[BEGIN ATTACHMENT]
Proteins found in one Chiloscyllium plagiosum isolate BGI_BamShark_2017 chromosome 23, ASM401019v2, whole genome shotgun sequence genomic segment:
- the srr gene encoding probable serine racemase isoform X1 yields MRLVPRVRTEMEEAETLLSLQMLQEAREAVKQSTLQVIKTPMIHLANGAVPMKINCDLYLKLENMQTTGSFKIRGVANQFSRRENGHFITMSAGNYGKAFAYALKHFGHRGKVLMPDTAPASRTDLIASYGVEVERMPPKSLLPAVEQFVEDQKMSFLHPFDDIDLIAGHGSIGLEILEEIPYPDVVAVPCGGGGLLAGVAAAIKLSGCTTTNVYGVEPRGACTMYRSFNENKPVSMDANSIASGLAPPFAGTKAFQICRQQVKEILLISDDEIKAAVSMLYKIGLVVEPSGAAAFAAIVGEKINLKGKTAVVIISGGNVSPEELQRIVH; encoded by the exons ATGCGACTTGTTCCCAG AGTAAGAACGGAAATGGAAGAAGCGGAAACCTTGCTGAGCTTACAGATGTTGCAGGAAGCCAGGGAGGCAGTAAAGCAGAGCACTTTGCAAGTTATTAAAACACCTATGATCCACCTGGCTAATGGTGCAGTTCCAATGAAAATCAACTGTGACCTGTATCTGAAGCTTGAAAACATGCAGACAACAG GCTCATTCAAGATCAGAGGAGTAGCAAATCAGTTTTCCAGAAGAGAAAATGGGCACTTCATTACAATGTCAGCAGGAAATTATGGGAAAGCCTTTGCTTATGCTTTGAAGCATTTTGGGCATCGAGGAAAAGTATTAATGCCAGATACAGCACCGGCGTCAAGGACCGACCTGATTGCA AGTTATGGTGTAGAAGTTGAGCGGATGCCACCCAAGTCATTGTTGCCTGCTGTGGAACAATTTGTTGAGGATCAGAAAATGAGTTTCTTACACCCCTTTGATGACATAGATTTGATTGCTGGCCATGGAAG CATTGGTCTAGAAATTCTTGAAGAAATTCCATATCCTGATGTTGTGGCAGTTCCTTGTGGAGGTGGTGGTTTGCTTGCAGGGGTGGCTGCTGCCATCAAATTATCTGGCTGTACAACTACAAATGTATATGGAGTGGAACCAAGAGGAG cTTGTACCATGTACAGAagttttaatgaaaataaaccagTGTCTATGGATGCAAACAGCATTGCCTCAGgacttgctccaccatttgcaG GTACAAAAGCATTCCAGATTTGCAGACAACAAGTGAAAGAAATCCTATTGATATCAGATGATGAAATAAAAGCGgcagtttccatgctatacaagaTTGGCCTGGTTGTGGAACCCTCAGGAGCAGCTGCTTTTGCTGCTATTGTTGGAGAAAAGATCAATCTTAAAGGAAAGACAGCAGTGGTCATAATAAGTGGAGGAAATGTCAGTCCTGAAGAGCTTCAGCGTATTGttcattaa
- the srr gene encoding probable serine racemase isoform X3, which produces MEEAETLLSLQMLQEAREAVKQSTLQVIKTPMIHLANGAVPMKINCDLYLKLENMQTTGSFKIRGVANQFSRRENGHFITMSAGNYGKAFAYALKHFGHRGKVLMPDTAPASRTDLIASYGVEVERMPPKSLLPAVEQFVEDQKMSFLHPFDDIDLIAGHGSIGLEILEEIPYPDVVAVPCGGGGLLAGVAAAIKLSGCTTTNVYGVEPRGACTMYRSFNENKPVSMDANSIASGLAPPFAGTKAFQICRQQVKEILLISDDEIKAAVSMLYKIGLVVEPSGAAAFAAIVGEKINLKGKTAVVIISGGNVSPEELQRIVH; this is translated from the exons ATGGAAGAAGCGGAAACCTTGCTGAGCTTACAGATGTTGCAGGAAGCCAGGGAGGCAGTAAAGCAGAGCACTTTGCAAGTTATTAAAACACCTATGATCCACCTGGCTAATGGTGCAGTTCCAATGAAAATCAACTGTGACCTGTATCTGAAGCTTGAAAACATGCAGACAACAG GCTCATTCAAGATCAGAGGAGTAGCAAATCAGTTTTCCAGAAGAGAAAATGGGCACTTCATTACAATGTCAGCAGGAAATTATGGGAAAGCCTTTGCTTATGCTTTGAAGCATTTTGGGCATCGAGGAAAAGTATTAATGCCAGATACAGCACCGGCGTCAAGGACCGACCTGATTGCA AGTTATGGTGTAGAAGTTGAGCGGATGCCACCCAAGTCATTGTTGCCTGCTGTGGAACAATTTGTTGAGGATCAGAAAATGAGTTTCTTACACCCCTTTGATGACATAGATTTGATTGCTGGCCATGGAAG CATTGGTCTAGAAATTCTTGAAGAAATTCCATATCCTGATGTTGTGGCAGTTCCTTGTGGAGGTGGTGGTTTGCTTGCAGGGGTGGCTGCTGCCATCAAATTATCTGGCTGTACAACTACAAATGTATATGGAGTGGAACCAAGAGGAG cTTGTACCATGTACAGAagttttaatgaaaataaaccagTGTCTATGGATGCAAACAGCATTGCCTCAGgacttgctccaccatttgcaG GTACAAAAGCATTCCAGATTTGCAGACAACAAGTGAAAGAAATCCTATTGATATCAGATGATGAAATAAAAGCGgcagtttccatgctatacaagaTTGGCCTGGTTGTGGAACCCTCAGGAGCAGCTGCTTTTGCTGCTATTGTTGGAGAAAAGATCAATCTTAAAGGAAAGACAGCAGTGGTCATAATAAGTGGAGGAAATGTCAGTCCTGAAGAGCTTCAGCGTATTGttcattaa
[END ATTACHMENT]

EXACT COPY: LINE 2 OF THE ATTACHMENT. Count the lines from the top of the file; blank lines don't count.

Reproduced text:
- the srr gene encoding probable serine racemase isoform X1 yields MRLVPRVRTEMEEAETLLSLQMLQEAREAVKQSTLQVIKTPMIHLANGAVPMKINCDLYLKLENMQTTGSFKIRGVANQFSRRENGHFITMSAGNYGKAFAYALKHFGHRGKVLMPDTAPASRTDLIASYGVEVERMPPKSLLPAVEQFVEDQKMSFLHPFDDIDLIAGHGSIGLEILEEIPYPDVVAVPCGGGGLLAGVAAAIKLSGCTTTNVYGVEPRGACTMYRSFNENKPVSMDANSIASGLAPPFAGTKAFQICRQQVKEILLISDDEIKAAVSMLYKIGLVVEPSGAAAFAAIVGEKINLKGKTAVVIISGGNVSPEELQRIVH; encoded by the exons ATGCGACTTGTTCCCAG AGTAAGAACGGAAATGGAAGAAGCGGAAACCTTGCTGAGCTTACAGATGTTGCAGGAAGCCAGGGAGGCAGTAAAGCAGAGCACTTTGCAAGTTATTAAAACACCTATGATCCACCTGGCTAATGGTGCAGTTCCAATGAAAATCAACTGTGACCTGTATCTGAAGCTTGAAAACATGCAGACAACAG GCTCATTCAAGATCAGAGGAGTAGCAAATCAGTTTTCCAGAAGAGAAAATGGGCACTTCATTACAATGTCAGCAGGAAATTATGGGAAAGCCTTTGCTTATGCTTTGAAGCATTTTGGGCATCGAGGAAAAGTATTAATGCCAGATACAGCACCGGCGTCAAGGACCGACCTGATTGCA AGTTATGGTGTAGAAGTTGAGCGGATGCCACCCAAGTCATTGTTGCCTGCTGTGGAACAATTTGTTGAGGATCAGAAAATGAGTTTCTTACACCCCTTTGATGACATAGATTTGATTGCTGGCCATGGAAG CATTGGTCTAGAAATTCTTGAAGAAATTCCATATCCTGATGTTGTGGCAGTTCCTTGTGGAGGTGGTGGTTTGCTTGCAGGGGTGGCTGCTGCCATCAAATTATCTGGCTGTACAACTACAAATGTATATGGAGTGGAACCAAGAGGAG cTTGTACCATGTACAGAagttttaatgaaaataaaccagTGTCTATGGATGCAAACAGCATTGCCTCAGgacttgctccaccatttgcaG GTACAAAAGCATTCCAGATTTGCAGACAACAAGTGAAAGAAATCCTATTGATATCAGATGATGAAATAAAAGCGgcagtttccatgctatacaagaTTGGCCTGGTTGTGGAACCCTCAGGAGCAGCTGCTTTTGCTGCTATTGTTGGAGAAAAGATCAATCTTAAAGGAAAGACAGCAGTGGTCATAATAAGTGGAGGAAATGTCAGTCCTGAAGAGCTTCAGCGTATTGttcattaa